Harvey Weinstein, and Other Men: It’s About Power

 

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Havey Weinstein Commons Wikipedia

 

Analysis by Reporting San Diego

Oct 11, 2017 (San Diego). What do Bill O’Reilly, Travis Kalanick (former CEO of Uber), Bob Filner, Harvey Weinstein, Bill Cosby, and Former President Bill Clinton and President Donald Trump have in common? It is not the party or core political ideology. Nor is skin color, or religious beliefs. What they have in common is that at one time all these men had enough power when their sexual assaults were ignored.

One replaced another who was driven from office for doing the same things in Congress he later on engaged in. A few held the careers of young women in their hands. All knew that none would believe the victims. This is the critical point that every time we have one of these scandals happens. It is a metronome.

  • The upstanding member of the community has been accused by a woman with ill intentions. The woman usually comes out at the side of a lawyer. In many cases that lawyer specialize in these cases. This does not change if this is a city mayor, a member of Congress, your school principal, a studio magnet. The man has been accused, and the accuser is immediately questioned on her motives or chastity.
  • Rumors of more women emerge. The storyline regarding the first woman starts to change. She moves in status from slut to heroic figure. Which is why most of these cases never make it into the open.
  • The community knew and we had rumors of this going back decades. In the case of Harvey Weinstein jokes about this even happened during a past Oscars telecast. The case I am the most familiar with, there were rumors in graduate school.
  • A few more women come out.
  • The damn opens.
  • Men accused of these horrible acts rarely understand the behavior was not acceptable. The tape where Weinstein said “I am used to this” is hardly the exception. Or the Trump tape with Billy Bush.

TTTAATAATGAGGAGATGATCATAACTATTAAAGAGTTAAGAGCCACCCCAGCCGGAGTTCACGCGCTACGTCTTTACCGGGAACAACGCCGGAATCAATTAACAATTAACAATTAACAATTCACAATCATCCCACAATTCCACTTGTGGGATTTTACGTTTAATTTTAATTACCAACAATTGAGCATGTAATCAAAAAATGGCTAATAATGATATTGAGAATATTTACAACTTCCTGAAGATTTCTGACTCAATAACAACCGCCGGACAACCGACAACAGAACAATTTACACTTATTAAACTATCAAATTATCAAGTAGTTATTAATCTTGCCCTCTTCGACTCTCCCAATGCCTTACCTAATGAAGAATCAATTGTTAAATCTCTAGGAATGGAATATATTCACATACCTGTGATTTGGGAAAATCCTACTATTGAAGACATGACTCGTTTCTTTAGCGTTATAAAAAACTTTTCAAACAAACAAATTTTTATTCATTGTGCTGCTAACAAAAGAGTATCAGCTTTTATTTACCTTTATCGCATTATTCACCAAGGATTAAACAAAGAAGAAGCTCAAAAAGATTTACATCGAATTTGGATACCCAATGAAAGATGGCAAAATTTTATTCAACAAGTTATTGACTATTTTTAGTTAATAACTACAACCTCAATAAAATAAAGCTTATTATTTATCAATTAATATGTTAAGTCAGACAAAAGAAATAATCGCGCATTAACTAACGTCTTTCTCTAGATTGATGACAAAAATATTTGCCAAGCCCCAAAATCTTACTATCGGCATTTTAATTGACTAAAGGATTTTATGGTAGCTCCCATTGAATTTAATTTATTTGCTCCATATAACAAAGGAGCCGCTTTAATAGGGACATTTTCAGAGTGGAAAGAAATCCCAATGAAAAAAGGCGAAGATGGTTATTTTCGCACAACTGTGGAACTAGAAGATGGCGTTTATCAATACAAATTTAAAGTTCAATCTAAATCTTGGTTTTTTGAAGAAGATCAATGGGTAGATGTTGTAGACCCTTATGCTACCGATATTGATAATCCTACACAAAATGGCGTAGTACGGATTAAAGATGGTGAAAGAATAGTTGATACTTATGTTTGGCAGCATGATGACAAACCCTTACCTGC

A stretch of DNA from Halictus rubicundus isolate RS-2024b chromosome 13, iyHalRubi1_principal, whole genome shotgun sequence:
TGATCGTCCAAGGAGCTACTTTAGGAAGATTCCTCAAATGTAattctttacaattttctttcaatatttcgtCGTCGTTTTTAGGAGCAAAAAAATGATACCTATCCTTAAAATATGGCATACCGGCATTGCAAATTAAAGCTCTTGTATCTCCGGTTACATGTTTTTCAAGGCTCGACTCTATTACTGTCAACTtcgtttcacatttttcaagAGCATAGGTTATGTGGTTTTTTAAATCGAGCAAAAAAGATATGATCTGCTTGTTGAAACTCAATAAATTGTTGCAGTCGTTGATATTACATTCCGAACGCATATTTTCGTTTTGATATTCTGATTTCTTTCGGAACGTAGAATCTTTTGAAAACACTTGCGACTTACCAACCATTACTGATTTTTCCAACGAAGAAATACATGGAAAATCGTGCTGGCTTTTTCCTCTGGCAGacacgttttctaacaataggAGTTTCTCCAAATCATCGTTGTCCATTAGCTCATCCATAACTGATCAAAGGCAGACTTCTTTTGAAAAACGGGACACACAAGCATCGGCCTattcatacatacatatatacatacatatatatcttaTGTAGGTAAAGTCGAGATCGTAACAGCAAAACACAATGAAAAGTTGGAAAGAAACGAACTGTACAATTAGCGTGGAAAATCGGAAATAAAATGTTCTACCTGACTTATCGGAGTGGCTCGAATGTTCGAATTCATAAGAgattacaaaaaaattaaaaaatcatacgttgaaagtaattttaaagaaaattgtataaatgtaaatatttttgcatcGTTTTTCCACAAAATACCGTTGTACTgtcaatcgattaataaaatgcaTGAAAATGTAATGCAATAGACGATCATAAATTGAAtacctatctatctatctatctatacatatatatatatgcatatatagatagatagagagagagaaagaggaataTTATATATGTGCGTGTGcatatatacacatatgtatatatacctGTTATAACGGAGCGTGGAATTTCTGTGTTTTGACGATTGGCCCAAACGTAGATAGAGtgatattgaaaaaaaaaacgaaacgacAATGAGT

• Men promise to go into therapy. In fact, therapy, and rarely prison, are the predictable end to these stories. Then there is the monetary compensation. They usually end in civil lawsuits or voluntary payouts.

This is a very well known pattern. It is so well known that we are now at the last Act with Weinstein. More women will come out. There are deepening criminal investigations into possible sexual assault and rape charges in two countries. He has gone to therapy and likely does not understand what happened. His power, like most of these men has evaporated.

The wives of these formerly powerful men at times stay by their man (Hillary Clinton, Bill Cosby, Bob Filner, Donald Trump). While others announce their separation, rather publicly (Weinstein). The wives become part of the drama, and are also victimized, not just by their husband’s infidelity, but society at large. Many ask, how could you stay by his side?

Some of the wives do it out of personal ambition. We could argue that both Ivanka Trump and Hillary Clinton know that leaving the side of the President of the United States could be rather unhelpful for their future and that of their children. So they stay, to protect them. Hardly we could be critical of that.

Hillary had to think of not just her political ambitions; Chelsea was a young teenager. Ivanka has Barron to think about. We have no idea if she has any personal political ambitions. No First Lady will reveal this early in a husband’s term. Many of the wives of the men we listed, they are at the twilight of their lives. So they have to think about that as well. Leaving a husband may separate them from the means to a dignified retirement.